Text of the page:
[Legacy] In 1998, Walton was included in Time's list of 100 most influential people of the 20th Century. Walton was honored for all his capitalist efforts in retail in March 1992, when he received the Presidential Medal of Freedom from President George H. W. Bush. Forbes ranked Sam Walton as the richest person in the United States from 1982 to 1988, ceding the top spot to John Kluge in 1989 when the editors began to credit Walton's fortune jointly to him and his four children. (Bill Gates first headed the list in 1992, the year Walton died). Wal-Mart Stores, Inc. also runs Sam's Club warehouse stores. Walmart operates in the U.S. and in more than 15 international markets, including Argentina, Brazil, Canada, Chile, China, Costa Rica, El Salvador, Guatemala,South Africa, Botswana, Ghana, Malawi, Mozambique, Namibia, Tanzania, Uganda, Zambia, Kenya, Nigeria, Lesotho, Swaziland, Honduras, Japan, Mexico, Nicaragua and the United Kingdom. At the University of Arkansas, the Business College (Sam M. Walton College of Business) is named in his honor. Walton was inducted into the Junior Achievement U.S. Business Hall of Fame in 1992. ----------------------------------------- [Early life] Sam Walton was born to Thomas Gibson Walton and Nancy Lee, in Kingfisher, Oklahoma. He lived there with his parents on their farm until 1923. However, farming did not provide enough money to raise a family, and Thomas Walton went into farm mortgaging. He worked for his brother's Walton Mortgage Company, which was an agent for Metropolitan Life Insurance where he foreclosed on farms during the Great Depression. He and his family (now with another son, James, born in 1921) moved from Oklahoma to Orlando, Florida. There they moved from one small town to another for several years. While attending eighth grade in Shelbina, Missouri, Sam became the youngest Eagle Scout in the state's history. In adult life, Walton became a recipient of the Distinguished Eagle Scout Award from the Boy Scouts of America. Eventually the family moved to Columbia, Missouri. Growing up during the Great Depression, Walton had numerous chores to help make financial ends meet for his family as was common at the time. He milked the family cow, bottled the surplus, and drove it to customers. Afterwards, he would deliver Columbia Daily Tribune newspapers on a paper route. In addition, he also sold magazine subscriptions. Upon graduating from David H. Hickman High School in Columbia, he was voted "Most Versatile Boy." After high school, Walton decided to attend college, hoping to find a better way to help support his family. He attended the University of Missouri as an ROTC cadet. During this time, he worked various odd jobs, including waiting tables in exchange for meals. Also during his time in college, Walton joined the Zeta Phi chapter of Beta Theta Pi fraternity. He was also tapped by QEBH, the well-known secret society on campus honoring the top senior men, and the national military honor society Scabbard and Blade. Additionally, Walton served as President of Burall Bible Class, a large class of students from the University of Missouri and Stephens College. Upon graduating in 1940 with a bachelor's degree in economics, he was voted "permanent president" of the class. Walton joined J. C. Penney as a management trainee in Des Moines, Iowa, three days after graduating from college. This position paid him $75 a month. Walton spent approximately 18 months with J. C. Penney. He resigned in 1942 in anticipation of being inducted into the military for service in World War II. In the meantime, he worked at a DuPont munitions plant near Tulsa, Oklahoma. Soon afterwards, Walton joined the military in the U.S. Army Intelligence Corps, supervising security at aircraft plants and prisoner of war camps. In this position he served at Fort Douglas in Salt Lake City, Utah. He eventually reached the rank of Captain. [The first stores] In 1945, after leaving the military, Walton took over management of his first variety store at the age of 26. With the help of a $20,000 loan from his father-in-law, plus $5,000 he had saved from his time in the Army, Walton purchased a Ben Franklin variety store in Newport, Arkansas. The store was a franchise of the Butler Brothers chain. Walton pioneered many concepts that became crucial to his success. Walton made sure the shelves were consistently stocked with a wide range of goods. His second store, the tiny "Eagle" department store, was down the street from his first Ben Franklin and next door to its main competitor in Newport. With the sales volume growing from $80,000 to $225,000 in three years, Walton drew the attention of the landlord, P. K. Holmes, whose family had a history in retail. Admiring Sam's great success, and desiring to reclaim the store (and franchise rights) for his son, he refused to renew the lease. The lack of a renewal option, together with the prohibitively high rent of 5% of sales, were early business lessons to Walton. Despite forcing Walton out, Holmes bought the store's inventory and fixtures for $50,000, which Walton called "a fair price". With a year left on the lease, but the store effectively sold, he, his wife Helen and his father-in-law managed to negotiate the purchase of a new location on the downtown square of Bentonville, Arkansas. Walton negotiated the purchase of a small store, and the title to the building, on the condition that he get a 99-year lease to expand into the shop next door. The owner of the shop next door refused six times, and Walton gave up on Bentonville when his father-in-law, without Sam's knowledge, paid the shop owner a final visit and $20,000 to secure the lease. He had just enough left from the sale of the first store to close the deal, and reimburse Helen's father. They opened for business with a one-day remodeling sale on May 9, 1950. Before he bought the Bentonville store, it was doing $72,000 in sales and it increased to $105,000 in the first year and then $140,000 and $175,000. ...(omitted)... (from naver.com wikipedia.org)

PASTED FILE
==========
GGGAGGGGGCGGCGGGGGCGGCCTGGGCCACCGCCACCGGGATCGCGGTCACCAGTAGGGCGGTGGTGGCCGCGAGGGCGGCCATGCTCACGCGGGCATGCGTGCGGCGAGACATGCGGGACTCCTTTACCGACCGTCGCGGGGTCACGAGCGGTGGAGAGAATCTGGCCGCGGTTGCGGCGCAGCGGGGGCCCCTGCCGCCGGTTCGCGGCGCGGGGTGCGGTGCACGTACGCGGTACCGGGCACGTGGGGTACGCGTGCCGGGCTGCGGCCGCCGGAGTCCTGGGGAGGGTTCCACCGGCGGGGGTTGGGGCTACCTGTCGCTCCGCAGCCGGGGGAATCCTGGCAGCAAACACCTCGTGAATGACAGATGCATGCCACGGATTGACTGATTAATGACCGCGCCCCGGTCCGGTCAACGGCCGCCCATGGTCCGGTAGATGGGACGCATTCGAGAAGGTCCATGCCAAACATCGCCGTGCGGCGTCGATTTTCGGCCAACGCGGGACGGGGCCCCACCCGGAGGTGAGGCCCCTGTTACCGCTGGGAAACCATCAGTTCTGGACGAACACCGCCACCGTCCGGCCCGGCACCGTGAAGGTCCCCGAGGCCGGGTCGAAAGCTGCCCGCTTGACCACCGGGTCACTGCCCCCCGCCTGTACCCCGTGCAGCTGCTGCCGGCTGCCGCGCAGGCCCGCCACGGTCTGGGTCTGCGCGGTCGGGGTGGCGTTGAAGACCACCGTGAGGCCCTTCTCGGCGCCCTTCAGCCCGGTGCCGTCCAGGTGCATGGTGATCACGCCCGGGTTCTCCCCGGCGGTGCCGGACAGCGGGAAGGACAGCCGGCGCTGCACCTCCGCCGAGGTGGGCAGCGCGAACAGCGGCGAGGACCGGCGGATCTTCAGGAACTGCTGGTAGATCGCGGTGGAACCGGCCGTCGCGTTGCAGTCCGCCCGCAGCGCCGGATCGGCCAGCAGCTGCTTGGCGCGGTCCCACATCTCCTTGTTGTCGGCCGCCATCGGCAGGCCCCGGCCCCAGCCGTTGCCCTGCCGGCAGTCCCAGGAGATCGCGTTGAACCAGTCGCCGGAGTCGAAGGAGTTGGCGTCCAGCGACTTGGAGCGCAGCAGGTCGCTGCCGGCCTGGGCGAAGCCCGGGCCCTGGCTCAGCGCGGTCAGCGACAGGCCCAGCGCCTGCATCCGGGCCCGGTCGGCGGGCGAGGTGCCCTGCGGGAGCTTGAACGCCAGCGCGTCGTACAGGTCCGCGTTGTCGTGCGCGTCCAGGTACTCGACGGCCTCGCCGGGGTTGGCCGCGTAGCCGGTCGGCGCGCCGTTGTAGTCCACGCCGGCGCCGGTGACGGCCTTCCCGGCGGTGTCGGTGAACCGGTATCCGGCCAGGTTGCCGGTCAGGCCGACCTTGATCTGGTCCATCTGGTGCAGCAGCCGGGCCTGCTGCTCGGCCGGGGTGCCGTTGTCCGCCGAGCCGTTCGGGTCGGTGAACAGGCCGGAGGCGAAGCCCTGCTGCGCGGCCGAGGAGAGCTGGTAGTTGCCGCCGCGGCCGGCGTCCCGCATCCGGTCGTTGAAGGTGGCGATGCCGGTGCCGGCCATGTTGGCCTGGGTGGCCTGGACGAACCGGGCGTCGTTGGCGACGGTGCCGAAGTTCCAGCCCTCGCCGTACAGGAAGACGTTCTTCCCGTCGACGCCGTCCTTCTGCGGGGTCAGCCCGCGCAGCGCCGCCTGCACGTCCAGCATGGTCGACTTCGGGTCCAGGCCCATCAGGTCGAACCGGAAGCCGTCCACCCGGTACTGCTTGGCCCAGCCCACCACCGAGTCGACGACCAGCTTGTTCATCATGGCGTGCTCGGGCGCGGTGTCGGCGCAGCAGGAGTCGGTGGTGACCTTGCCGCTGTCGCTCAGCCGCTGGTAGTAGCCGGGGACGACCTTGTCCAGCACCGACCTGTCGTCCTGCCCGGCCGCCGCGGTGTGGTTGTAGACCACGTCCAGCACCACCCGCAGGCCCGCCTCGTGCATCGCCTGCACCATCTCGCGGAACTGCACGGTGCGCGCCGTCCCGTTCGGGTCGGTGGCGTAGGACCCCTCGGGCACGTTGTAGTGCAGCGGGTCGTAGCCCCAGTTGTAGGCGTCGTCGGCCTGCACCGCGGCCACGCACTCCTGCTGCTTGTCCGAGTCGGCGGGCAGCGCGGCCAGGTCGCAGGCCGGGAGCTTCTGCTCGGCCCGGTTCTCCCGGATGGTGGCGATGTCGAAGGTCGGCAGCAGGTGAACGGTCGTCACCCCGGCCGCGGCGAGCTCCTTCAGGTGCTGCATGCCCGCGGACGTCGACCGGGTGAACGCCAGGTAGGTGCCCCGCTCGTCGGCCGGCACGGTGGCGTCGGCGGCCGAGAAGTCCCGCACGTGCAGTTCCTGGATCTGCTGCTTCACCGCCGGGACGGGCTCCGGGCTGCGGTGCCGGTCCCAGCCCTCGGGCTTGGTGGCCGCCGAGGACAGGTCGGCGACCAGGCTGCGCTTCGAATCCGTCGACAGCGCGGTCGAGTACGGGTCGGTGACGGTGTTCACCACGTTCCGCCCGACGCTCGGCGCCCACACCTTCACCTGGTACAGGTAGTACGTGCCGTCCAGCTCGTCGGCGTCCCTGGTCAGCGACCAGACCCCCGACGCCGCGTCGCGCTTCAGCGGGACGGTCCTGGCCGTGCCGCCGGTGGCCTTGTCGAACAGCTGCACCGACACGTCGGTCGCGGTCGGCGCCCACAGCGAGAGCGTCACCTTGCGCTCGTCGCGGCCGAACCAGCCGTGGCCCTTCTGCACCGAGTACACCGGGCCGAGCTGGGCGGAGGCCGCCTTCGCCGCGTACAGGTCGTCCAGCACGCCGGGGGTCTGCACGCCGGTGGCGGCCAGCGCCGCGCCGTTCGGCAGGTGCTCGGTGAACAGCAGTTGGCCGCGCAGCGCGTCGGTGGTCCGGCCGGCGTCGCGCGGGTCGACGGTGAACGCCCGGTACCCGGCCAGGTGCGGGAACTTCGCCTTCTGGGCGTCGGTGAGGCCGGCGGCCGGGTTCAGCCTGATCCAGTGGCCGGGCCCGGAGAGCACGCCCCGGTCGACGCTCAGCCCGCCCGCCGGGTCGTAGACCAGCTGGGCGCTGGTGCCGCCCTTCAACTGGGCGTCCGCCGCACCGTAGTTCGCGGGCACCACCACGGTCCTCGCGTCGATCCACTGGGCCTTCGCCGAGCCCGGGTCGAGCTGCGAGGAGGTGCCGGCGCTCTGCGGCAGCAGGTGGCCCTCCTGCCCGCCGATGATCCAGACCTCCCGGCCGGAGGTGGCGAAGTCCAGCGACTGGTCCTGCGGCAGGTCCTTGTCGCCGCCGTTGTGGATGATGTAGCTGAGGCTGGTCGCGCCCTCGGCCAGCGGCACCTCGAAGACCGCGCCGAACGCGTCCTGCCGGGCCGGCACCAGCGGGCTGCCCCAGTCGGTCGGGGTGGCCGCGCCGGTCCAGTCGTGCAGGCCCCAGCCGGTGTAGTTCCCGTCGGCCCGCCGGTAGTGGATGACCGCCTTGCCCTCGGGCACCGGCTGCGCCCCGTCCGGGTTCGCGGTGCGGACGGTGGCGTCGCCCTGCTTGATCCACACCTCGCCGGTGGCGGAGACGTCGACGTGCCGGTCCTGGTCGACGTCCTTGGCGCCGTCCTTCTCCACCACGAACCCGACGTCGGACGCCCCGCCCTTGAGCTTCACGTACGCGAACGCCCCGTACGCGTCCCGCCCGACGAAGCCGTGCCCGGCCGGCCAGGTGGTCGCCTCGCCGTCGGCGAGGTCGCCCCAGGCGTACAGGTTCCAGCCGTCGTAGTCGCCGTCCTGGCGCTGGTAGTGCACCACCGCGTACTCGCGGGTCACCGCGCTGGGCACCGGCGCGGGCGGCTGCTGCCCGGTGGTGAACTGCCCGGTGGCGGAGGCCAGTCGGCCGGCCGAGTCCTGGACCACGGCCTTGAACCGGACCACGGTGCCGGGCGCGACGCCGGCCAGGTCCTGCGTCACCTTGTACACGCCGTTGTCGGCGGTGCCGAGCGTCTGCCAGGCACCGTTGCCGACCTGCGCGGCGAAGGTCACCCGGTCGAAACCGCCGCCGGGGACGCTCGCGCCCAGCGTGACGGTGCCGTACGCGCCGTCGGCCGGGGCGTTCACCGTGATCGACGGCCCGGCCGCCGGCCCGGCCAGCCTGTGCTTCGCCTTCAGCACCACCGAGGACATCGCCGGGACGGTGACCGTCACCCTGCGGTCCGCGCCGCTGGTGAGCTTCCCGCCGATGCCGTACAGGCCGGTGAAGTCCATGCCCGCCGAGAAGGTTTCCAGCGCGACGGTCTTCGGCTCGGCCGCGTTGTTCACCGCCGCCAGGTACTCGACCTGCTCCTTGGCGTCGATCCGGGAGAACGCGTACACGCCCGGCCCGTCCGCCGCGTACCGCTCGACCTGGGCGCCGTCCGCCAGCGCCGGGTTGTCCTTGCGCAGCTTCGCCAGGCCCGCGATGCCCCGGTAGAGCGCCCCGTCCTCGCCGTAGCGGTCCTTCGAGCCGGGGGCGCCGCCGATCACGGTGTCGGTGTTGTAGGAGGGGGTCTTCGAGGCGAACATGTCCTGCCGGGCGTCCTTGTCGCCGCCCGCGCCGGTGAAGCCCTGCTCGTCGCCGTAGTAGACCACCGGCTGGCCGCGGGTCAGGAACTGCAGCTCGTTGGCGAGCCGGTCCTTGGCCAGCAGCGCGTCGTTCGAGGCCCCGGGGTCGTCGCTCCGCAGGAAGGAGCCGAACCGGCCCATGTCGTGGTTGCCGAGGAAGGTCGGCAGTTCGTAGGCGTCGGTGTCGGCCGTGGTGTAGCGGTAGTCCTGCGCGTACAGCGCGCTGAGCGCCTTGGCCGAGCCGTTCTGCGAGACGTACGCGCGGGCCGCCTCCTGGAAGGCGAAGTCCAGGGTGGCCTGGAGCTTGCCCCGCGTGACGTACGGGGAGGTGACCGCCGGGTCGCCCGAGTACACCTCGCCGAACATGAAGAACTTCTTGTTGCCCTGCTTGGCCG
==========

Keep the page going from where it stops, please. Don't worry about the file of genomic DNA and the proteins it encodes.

Club,Capital,Chairman,Commercial,Customer,influence(+) ~ (PIG: time-variant)
Positive Influence GRADE (PIG): C+